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Modified gravity and cosmic magnetic fields in weakly nonlinear structure formation Mobile researcher: Lukas Hollenstein, France

Awarded: NOK 0.13 mill.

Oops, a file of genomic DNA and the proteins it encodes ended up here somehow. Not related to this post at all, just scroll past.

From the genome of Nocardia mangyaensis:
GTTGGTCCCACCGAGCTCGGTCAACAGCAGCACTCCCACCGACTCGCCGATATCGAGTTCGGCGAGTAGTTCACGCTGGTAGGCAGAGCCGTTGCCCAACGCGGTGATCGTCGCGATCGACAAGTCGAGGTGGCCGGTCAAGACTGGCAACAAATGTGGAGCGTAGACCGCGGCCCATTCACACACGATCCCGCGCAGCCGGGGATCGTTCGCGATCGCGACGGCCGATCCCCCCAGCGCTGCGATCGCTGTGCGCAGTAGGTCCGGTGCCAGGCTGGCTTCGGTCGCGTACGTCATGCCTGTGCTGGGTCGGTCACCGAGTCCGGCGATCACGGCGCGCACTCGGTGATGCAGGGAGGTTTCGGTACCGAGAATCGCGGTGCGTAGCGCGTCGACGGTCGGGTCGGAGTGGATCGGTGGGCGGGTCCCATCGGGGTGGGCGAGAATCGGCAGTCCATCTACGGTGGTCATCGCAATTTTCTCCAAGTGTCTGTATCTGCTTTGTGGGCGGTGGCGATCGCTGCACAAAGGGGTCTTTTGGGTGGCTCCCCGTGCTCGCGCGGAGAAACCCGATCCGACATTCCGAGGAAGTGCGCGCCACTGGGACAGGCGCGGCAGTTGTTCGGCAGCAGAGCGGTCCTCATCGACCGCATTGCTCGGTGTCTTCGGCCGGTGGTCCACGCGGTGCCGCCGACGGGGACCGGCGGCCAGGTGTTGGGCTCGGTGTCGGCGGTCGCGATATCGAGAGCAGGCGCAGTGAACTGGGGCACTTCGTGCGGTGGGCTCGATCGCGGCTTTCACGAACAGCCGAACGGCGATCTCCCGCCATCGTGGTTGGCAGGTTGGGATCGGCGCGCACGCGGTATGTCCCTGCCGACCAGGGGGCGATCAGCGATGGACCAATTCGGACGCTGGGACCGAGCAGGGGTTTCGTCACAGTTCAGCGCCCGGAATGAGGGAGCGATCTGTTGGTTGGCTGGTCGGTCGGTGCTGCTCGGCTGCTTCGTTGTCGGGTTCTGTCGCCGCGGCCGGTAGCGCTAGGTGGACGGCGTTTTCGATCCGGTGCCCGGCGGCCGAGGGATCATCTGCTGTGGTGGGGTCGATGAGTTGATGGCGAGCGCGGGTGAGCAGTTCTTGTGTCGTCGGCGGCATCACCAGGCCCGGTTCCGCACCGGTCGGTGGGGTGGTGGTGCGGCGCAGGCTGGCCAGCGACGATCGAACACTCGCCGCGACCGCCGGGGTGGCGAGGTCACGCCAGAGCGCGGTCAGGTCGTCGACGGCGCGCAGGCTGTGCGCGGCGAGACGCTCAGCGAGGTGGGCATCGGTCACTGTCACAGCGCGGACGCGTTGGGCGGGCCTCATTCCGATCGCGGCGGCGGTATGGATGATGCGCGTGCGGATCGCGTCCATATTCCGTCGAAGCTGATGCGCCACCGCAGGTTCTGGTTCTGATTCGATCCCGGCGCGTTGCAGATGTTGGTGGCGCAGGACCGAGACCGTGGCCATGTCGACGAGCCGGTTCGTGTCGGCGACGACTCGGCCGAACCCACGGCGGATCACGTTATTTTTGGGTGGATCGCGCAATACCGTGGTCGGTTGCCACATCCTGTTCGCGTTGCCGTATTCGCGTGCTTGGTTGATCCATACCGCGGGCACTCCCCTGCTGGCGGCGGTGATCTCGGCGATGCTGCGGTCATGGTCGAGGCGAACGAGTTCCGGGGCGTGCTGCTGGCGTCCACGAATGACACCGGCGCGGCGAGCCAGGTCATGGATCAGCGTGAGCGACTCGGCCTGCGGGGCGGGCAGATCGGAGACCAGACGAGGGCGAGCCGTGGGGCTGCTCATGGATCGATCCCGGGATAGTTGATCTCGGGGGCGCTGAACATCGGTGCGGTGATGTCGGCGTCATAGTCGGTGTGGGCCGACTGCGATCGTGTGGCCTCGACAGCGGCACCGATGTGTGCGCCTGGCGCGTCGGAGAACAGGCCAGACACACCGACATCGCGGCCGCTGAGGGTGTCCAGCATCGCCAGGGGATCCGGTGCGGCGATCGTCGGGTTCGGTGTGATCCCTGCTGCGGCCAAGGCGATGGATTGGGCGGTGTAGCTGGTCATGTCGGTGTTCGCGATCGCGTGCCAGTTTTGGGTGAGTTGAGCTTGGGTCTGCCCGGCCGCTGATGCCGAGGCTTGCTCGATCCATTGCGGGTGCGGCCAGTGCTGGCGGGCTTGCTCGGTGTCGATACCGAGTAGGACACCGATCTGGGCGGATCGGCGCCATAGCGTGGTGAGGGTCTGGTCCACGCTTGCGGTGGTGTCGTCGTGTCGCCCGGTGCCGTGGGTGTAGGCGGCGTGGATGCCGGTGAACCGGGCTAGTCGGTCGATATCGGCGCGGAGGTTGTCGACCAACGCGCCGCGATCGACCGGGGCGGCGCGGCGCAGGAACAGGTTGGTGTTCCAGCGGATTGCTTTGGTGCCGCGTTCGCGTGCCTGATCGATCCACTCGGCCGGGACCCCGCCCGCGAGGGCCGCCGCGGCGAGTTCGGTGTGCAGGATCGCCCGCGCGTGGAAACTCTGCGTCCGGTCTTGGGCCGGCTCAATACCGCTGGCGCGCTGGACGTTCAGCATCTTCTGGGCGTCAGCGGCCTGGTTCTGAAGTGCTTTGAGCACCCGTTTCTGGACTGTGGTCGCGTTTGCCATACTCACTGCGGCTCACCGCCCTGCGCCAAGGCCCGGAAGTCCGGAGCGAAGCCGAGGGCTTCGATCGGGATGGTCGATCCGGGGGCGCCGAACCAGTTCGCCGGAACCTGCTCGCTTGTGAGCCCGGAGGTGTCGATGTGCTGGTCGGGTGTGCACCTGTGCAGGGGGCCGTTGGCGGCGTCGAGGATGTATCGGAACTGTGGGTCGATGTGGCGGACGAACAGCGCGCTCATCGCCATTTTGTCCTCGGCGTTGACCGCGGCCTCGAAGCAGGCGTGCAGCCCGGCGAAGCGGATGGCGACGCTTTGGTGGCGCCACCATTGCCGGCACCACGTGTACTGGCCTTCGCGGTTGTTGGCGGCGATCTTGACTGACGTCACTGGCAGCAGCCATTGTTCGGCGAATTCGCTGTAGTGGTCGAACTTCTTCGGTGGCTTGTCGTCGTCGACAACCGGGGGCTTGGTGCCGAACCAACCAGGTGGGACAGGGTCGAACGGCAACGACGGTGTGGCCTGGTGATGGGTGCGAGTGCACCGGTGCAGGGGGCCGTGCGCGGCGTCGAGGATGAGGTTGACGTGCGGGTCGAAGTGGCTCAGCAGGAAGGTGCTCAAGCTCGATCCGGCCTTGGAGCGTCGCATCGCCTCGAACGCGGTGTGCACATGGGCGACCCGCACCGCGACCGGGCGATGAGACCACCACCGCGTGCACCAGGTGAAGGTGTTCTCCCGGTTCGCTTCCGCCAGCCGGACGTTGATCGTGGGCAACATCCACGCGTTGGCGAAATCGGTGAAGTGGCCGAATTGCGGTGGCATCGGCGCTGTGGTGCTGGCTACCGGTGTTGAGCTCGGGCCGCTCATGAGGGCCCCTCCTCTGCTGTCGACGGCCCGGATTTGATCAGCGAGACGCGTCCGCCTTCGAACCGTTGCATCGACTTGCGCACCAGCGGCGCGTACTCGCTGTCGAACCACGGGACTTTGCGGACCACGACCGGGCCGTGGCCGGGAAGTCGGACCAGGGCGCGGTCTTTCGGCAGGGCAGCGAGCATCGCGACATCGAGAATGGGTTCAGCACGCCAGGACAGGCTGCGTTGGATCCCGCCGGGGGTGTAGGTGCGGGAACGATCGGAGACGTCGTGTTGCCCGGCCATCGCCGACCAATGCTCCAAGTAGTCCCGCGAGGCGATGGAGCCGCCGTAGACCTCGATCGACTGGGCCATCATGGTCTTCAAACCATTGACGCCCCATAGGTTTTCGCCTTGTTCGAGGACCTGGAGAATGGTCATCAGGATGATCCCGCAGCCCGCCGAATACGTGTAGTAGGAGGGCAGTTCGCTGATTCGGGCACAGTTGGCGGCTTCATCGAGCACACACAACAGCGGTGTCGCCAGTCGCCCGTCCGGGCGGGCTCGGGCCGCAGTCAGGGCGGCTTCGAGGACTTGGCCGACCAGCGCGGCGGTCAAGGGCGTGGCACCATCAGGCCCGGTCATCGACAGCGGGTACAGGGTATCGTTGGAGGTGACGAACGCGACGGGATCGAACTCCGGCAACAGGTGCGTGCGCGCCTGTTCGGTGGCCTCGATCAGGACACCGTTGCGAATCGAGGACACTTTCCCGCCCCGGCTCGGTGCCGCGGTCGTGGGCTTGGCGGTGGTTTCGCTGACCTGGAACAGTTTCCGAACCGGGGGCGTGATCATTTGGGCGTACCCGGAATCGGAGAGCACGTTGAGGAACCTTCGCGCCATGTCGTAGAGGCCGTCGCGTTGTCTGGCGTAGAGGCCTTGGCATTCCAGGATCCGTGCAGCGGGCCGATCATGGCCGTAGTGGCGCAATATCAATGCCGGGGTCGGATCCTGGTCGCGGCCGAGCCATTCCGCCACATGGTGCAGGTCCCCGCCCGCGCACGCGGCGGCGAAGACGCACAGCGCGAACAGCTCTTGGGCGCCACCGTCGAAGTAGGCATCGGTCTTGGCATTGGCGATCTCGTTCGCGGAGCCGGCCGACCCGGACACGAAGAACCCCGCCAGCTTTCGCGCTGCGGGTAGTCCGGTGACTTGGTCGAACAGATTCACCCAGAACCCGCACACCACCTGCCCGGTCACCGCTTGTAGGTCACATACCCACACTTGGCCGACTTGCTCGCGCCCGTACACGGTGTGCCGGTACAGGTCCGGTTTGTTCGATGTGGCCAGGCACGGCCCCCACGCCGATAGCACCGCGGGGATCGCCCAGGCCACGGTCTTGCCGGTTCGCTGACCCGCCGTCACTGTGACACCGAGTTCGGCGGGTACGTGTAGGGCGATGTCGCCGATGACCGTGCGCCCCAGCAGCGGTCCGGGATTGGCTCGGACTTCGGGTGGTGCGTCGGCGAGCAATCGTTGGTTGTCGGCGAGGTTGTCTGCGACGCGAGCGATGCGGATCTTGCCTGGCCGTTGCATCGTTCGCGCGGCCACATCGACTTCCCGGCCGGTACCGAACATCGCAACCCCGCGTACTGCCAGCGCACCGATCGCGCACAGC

Astronomers observe the presence of magnetic fields in all cosmic structures, and still their origin is poorly understood to date. The only viable mechanism known so far that generates magnetic fields from zero initial conditions relies on weakly nonlinea r evolution of cosmic density fluctuations around recombination, the epoch at which the cosmic microwave background radiation decouples from the matter. However, the magnetic fields generated in this way are too weak. Another pressing problem in cosmology is the observed acceleration of the expansion rate of today's Universe which can be explained by s small cosmological constant, dynamical dark energy fields or large-scale modifications to General Relativity. These different scenarios can be distinguishe d by simultaneously observing the evolution of the average geometry as well as linear and nonlinear structure formation. Typical modified gravity models come with additional degrees of freedom that often have nonminimal couplings to electromagnetism. We expect such couplings to impact the nonlinear generation of magnetic fields. Therefore we investigate this mechanism of magnetogenesis in scenarios of modified gravity with and without nonminimal couplings of electromagnetism to gravity. If such couplings turn out to have a strong impact on the amplification of the first magnetic fields these models are either favoured or can even be constrained by this effect. On the other hand, the weakly nonlinear evolution of structure in modified gravity models need s to be understood to make predictions for a complete set of consistency relations for different scenarios late-time acceleration that I proposed recently. We can directly apply the intermediate results obtained to compute the evolution of the magnetic fi elds to predict the respective contributions to the consistency relations. The knowledge of these contributions is essential for the correct physical interpretation of future observations.

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